Alexander Zverev hasn’t made it into the final of the 30th TERRA WORTMANN OPEN. He was stopped by an ingenious Alexander Bublik with 3:6, 5:7.
One thing quickly became clear: this Alexander Bublik went into the game with a clear concept. And he followed it through mercilessly and sometimes brilliantly. Rhythm from the baseline? Not at all - Alexander Zverev almost never had that. Slice after slice flew over the net and the incessant drop shots hurt even more. If the German reached one from his position far behind the baseline, he promptly had to chase the following lob. In addition, the Kazakh's serves were hard and precise. In Bublik's first service games, Zverev hardly won a point.
The Kazakh broke for 3:1. Then came a moment of shock. The call for a paramedic echoed from the upper tier. A spectator there was in health problems. The match was interrupted for a few minutes. When the medical emergency was under control, the match continued. Whoever thought that Alexander Bublik would be irritated by this, saw himself deceived. A little later, the world number 48 served for the set. The crowd favourite from Hamburg fought off the first set point, but then it was 6:3.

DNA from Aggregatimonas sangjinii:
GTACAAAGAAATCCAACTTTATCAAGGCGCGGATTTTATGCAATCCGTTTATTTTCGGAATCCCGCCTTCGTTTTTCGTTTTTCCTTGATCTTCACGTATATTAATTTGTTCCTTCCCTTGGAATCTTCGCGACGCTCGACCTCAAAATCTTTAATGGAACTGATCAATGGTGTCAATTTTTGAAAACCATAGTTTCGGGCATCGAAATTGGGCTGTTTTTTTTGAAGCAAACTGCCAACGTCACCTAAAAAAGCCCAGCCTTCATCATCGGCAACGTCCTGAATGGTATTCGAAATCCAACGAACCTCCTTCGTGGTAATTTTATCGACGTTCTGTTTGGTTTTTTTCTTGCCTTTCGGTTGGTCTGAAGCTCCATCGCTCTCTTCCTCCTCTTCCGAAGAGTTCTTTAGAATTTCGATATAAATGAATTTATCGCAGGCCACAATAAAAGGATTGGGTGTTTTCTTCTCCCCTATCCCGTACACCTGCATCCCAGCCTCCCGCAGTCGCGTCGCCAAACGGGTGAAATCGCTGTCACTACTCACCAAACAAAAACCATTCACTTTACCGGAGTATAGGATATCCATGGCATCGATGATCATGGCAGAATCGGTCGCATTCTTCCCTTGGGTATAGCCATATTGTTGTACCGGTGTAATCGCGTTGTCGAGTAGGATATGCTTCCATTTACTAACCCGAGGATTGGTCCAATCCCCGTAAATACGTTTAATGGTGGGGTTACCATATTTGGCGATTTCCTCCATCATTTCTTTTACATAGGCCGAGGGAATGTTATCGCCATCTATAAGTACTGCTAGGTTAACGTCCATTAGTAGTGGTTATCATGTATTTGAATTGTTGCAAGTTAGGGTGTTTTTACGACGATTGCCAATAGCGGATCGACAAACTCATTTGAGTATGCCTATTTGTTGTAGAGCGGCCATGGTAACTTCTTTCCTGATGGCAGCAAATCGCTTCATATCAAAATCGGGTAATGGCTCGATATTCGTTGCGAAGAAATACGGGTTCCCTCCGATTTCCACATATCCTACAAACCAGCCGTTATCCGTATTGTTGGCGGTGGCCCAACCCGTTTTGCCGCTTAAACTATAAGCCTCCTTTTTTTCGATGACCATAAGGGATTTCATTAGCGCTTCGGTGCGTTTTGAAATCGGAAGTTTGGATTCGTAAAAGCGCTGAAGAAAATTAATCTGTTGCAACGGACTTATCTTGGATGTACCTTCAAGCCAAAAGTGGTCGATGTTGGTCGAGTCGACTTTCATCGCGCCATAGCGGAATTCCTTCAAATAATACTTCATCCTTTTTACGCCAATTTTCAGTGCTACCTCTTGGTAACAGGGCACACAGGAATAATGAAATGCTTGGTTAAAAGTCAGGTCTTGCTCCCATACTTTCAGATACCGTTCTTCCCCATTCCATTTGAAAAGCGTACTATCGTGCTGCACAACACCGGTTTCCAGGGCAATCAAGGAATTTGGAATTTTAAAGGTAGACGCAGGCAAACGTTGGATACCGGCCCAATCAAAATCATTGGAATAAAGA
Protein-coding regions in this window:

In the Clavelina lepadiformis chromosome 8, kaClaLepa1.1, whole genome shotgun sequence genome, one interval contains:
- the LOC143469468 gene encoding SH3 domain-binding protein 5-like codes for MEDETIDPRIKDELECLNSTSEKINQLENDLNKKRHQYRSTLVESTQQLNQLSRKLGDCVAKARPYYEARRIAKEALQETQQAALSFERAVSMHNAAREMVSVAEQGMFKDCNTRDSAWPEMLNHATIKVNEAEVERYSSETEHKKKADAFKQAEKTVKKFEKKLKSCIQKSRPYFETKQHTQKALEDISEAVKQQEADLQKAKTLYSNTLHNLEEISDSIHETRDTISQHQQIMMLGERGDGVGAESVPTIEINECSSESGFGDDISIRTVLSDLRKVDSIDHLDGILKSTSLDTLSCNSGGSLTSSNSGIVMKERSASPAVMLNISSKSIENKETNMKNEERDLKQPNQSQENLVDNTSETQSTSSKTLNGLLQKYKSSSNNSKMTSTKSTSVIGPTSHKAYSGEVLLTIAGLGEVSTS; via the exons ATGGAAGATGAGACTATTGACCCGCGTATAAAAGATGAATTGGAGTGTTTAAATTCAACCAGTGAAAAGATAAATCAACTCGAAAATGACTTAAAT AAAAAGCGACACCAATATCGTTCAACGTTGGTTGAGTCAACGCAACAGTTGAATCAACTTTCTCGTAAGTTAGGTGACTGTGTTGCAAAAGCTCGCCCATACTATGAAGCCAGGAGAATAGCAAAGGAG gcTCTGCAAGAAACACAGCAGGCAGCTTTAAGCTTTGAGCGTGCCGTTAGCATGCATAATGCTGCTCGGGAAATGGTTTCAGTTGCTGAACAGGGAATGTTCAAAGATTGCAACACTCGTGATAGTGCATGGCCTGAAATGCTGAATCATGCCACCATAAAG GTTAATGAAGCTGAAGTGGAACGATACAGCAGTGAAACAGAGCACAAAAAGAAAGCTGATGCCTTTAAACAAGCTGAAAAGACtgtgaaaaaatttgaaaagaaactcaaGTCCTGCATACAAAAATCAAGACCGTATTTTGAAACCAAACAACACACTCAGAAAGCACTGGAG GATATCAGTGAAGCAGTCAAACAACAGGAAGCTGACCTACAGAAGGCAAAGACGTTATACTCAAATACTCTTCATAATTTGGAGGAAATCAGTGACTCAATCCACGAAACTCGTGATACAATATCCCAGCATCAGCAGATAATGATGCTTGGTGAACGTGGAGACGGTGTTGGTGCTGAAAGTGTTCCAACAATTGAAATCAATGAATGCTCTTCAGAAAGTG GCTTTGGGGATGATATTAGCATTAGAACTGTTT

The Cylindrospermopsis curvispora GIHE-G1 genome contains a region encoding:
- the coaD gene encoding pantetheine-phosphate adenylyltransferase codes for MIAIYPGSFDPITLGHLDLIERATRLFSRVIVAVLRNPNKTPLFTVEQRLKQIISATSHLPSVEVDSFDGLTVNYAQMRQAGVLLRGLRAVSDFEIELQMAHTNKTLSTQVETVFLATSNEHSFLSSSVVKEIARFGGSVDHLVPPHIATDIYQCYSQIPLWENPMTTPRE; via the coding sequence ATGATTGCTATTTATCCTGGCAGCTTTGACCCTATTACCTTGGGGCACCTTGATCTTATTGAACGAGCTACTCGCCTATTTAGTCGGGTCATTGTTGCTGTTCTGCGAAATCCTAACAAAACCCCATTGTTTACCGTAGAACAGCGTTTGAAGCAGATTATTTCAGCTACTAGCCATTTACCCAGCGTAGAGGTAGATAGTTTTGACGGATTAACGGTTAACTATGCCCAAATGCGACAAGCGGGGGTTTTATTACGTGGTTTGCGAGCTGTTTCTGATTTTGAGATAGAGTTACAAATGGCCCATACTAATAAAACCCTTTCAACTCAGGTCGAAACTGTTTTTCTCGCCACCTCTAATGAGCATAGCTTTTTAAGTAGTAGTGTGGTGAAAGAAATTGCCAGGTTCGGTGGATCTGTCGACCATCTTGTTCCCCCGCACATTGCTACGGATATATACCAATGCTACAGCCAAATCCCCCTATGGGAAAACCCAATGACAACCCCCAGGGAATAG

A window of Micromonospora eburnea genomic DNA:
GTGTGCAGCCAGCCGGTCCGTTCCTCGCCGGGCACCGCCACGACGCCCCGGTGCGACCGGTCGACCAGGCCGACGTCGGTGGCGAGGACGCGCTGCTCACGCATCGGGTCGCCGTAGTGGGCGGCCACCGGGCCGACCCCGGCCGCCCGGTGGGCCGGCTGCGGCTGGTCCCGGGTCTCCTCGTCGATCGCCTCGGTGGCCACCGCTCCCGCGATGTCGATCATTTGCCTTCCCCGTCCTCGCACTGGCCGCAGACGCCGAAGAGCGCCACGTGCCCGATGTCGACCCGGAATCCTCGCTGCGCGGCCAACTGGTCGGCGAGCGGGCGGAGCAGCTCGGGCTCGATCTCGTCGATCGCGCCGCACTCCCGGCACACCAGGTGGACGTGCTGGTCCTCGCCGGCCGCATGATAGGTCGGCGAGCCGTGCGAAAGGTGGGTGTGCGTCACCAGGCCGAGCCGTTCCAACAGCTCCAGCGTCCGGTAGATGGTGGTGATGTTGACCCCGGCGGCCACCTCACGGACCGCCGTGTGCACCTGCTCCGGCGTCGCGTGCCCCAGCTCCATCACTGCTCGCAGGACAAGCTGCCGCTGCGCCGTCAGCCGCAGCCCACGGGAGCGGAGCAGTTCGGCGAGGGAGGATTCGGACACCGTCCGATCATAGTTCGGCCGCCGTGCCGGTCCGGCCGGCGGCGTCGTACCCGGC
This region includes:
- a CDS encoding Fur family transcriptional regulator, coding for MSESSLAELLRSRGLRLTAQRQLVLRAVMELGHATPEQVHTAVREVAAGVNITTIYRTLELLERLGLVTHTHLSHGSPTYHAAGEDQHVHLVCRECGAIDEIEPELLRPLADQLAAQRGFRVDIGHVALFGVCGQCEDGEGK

Germany's best tennis player kept looking helplessly at his brother and father in the box. What could he do against this outstanding opponent? At the beginning of the second set, he managed to stabilise his own service games. Otherwise, he could only wait and see. When would Bublik, about whom the only predictable thing is unpredictability, start to let up? At 3:2 for Zverev, the Kazak made a mistake and the first break point came for the favourite. And what did Bublik do? He played a drop shot, of course, and scored. Held his serve and had break point himself shortly afterwards.
Sascha Zverev was close tob e eliminated. But his next forehand passing shot just touched the line and 11,000 spectators cheered. Break point rejected. One volley later, Bublik had break point again. Zverev was called for a time violation because he took too long to serve. He argued with the referee, but won the rally and the game.
At 5:5, Bublik again gave his opponent a creative lead: 0:40 - three break chances. Again the combination forehand drop shot and passing ball and it was done. Break for the 26-year-old from Gatchem. Alexander Bublik served once more for 6:3, 7:5 and after 87 minutes he had reached the final of the TERRA WORTMANN OPEN for the first time. For Alexander Zverev, on the other hand, the dream of a third final in Halle is over.
Bublik did not want to talk about a special strategy after the match. "Drop shots are part of my style of play, I always use them," he said. But then he admitted that they are particularly effective against players like Sascha Zverev who play far behind the baseline. His opponent had understood the strategy very well: "He went for a winner or a drop shot on every third shot. When he plays like that, I have no answer against him," admitted Zverev: "I spoke with the coaching team, but we all had no answer to his level today. Especially when he's serving at almost 230."